Most of the legislative instruments we make ‘sunset’ (that is, they are automatically repealed) 10 years after they are registered.
Sunsetting is automatic and helps make sure our legislative instruments:
- stay up to date
- are necessary and useful
- are only in force for as long as they’re needed
Some of our legislative instruments do not sunset. These include:
- licence area plans made under the Broadcasting Services Act 1992
- submarine cable protection zone declarations made under the Telecommunications Act 1997
- digital radio channel plans made under the Radiocommunications Act 1992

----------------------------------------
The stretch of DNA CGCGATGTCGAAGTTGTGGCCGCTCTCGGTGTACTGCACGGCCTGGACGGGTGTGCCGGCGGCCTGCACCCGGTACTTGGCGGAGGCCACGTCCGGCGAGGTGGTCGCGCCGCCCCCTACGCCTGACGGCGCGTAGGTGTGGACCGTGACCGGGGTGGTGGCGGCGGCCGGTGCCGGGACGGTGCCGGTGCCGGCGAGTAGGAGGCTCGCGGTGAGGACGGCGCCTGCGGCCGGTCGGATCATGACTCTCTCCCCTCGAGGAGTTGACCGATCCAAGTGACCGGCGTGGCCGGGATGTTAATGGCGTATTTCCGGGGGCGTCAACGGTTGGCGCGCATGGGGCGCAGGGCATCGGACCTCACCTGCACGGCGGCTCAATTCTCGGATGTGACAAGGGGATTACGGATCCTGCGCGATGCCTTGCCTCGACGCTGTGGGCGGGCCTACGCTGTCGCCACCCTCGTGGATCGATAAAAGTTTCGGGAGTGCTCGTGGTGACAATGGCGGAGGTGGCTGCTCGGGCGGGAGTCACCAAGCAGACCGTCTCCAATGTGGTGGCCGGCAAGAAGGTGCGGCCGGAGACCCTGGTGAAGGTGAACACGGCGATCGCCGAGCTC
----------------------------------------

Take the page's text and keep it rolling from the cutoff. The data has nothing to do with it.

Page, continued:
When a legislative instrument is about to sunset, we need to review it to see if it needs to be remade.
Before the deadline, we also need to:
- make any policy changes that may be required and consult the public on those changes
- if no significant changes are needed and the instrument is seen to be working well, consult the public on that
- look at feedback from the public and industry
- redraft and remake the instrument if needed
- register the instrument on the Federal Register of Legislation
We follow processes set out by the Office of Best Practice Regulation. View their guidance note for more information about sunsetting.
Your feedback is important
We consult the public when a legislative instrument is about to sunset. You can have your say by making a submission.
We value your views on the legislative instruments that we make.